Should one give up a happy family time such as a Seder Night in order to keep someone company who is alone in a hospital? Is the spiritual sacrifice worth it?
The Gemara on Amud Aleph states a surprising ruling. Although one may bring a Paschal sacrifice by himself if there is no other option, the importance of bringing it together with another person even allows another to purposely render himself ritually impure in order to legally allow him to bring the second chance Paschal offering along with the other fellow (see Rashi She’eyn Shochatin).
This is one more remarkable example of the importance of community in the observance of certain mitzvos. It certainly resonates in our times where some people are forced to observe Sedarim and other rituals in isolation.
This might have moral and philosophical implications such as if one can keep another person company seder night, even if it would mean missing out on a more spiritual or uplifting experience elsewhere. Such as, joining an elderly person in a nursing home or a hospital patient for seder night.
Another interesting psychological and halachic discussion that comes out of this case is found in a responsum of the Noda BeYehuda (II, EH 112:8):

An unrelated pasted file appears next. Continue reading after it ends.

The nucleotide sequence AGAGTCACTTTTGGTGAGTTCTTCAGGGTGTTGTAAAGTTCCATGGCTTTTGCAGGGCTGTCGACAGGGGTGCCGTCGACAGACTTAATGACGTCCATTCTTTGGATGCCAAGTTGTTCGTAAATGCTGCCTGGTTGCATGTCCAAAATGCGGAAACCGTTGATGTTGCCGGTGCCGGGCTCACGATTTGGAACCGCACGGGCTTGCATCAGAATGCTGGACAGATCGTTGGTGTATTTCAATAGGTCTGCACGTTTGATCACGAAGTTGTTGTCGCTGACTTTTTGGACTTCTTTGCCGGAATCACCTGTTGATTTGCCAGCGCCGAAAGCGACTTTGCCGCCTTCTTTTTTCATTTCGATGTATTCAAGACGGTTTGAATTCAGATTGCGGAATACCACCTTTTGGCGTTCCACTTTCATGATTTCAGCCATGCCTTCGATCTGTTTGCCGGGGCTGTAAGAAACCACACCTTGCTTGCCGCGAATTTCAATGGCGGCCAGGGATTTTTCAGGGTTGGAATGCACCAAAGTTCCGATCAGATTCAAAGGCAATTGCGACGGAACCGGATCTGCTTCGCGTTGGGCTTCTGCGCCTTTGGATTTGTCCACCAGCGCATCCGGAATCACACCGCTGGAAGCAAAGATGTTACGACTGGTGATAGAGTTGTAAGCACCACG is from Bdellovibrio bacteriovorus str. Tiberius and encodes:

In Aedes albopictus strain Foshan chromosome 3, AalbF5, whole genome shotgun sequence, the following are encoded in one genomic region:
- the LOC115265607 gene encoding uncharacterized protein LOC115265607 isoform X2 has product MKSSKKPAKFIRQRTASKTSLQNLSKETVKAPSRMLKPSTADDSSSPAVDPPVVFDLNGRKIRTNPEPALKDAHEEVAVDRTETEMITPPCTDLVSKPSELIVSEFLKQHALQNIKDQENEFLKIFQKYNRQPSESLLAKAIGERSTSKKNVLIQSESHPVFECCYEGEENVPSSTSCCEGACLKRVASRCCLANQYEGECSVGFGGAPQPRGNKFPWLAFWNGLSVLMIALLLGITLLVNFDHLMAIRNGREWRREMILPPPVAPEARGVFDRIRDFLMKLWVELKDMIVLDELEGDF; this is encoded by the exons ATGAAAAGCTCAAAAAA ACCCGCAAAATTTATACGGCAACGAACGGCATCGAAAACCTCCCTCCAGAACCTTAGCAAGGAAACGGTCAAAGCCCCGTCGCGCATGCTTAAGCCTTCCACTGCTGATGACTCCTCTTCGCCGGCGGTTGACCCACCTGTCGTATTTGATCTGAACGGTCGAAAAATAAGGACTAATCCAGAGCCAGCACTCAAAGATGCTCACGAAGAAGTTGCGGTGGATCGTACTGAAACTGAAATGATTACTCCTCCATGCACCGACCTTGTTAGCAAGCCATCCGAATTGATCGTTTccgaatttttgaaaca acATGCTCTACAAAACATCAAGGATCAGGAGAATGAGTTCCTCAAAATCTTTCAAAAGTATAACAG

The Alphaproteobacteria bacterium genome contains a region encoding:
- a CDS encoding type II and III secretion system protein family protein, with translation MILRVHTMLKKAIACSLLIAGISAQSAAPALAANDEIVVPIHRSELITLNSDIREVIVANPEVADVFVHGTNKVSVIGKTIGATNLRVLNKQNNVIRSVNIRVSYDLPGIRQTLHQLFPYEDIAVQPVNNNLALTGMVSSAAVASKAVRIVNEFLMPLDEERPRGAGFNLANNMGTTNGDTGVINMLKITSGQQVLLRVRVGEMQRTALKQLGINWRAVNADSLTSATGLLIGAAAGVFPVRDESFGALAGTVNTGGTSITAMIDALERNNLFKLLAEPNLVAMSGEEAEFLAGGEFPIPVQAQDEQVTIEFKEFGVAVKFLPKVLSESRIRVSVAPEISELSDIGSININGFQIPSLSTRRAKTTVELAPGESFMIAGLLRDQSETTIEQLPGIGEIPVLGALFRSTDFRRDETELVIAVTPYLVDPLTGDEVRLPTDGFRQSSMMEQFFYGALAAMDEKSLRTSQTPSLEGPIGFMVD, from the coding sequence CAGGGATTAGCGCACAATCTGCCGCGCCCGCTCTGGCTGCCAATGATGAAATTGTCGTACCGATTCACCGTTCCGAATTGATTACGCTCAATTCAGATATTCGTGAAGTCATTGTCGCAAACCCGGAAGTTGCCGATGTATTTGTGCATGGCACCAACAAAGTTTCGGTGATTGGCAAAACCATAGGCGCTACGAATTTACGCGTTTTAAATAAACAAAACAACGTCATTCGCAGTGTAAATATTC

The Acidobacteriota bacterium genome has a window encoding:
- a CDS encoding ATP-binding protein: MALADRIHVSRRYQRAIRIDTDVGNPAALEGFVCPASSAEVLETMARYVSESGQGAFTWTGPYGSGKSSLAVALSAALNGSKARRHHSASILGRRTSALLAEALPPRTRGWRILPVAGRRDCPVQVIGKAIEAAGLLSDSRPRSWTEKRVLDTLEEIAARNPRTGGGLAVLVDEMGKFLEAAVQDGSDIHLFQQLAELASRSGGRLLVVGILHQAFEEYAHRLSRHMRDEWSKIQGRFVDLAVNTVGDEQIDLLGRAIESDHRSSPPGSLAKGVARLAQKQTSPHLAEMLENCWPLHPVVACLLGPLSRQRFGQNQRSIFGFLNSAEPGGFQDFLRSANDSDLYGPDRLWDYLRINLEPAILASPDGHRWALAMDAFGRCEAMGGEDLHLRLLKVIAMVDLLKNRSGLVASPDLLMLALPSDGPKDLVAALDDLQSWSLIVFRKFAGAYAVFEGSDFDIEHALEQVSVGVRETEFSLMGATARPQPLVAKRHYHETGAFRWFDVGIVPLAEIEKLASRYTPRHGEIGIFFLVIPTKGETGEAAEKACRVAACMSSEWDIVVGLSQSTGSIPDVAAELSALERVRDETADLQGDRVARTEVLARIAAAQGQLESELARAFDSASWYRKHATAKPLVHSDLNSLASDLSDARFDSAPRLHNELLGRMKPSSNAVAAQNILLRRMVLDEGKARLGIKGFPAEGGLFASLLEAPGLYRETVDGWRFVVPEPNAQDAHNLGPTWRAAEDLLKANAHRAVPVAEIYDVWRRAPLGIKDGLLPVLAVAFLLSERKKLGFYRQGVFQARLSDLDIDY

The question was raised, since we rule שליח לדבר עבירה that one cannot appoint a representative to fulfill an obligation if there is a sinful act attached to it, how could it be possible for someone to slaughter a Paschal sacrifice for a single person or bring the offering which is done by the priest? Since we say אין שליח לדבר עבירה And it is considered improper for one to bring the Paschal offering alone, how could the priest fulfill his obligation as representing him in the sacrifice, when the act itself is considered forbidden?
The Noda BeYehuda answers in a twofold way. For one, he indicates that something that is not initially preferred is not considered forbidden enough to invalidate a שליח. Secondly, he cleverly points out, since the psychological reason why שליחות for a sinful act is nullified is due to the principle of דברי הרב ודברי התלמיד מי שומעים? Whom does one listen to, the student or the master? (This rhetorical quip implies that the שליח cannot be bound to the request of his sender, because he is obligated to listen to the higher authority of G-d‘s Commandments.)
Therefore, in this case, the Noda BeYehuda argues that since a greater sin will happen if the Paschal sacrifice is not offered, i.e. the person will miss out on the entire sacrifice, the logic of being overridden by a higher authority does not apply. This is because surely G-d himself would approve of bringing the sacrifice even in this imperfect way as opposed to not bringing it at all.
Translations Courtesy of Sefaria